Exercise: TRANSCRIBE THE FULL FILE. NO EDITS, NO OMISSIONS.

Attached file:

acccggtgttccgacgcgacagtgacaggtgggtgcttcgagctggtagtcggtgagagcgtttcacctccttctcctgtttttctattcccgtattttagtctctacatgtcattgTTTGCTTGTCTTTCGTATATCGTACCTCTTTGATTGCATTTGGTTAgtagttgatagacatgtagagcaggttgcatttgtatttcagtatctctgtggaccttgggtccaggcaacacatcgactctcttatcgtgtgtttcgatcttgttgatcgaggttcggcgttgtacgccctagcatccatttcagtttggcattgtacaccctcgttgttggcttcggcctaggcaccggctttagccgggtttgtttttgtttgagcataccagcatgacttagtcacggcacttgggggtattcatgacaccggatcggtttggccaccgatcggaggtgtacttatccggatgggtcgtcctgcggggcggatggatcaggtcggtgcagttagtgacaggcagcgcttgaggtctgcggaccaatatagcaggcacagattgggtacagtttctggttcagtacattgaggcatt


acccggtgttccgacgcgacagtgacaggtgggtgcttcgagctggtagtcggtgagagcgtttcacctccttctcctgtttttctattcccgtattttagtctctacatgtcattgTTTGCTTGTCTTTCGTATATCGTACCTCTTTGATTGCATTTGGTTAgtagttgatagacatgtagagcaggttgcatttgtatttcagtatctctgtggaccttgggtccaggcaacacatcgactctcttatcgtgtgtttcgatcttgttgatcgaggttcggcgttgtacgccctagcatccatttcagtttggcattgtacaccctcgttgttggcttcggcctaggcaccggctttagccgggtttgtttttgtttgagcataccagcatgacttagtcacggcacttgggggtattcatgacaccggatcggtttggccaccgatcggaggtgtacttatccggatgggtcgtcctgcggggcggatggatcaggtcggtgcagttagtgacaggcagcgcttgaggtctgcggaccaatatagcaggcacagattgggtacagtttctggttcagtacattgaggcatt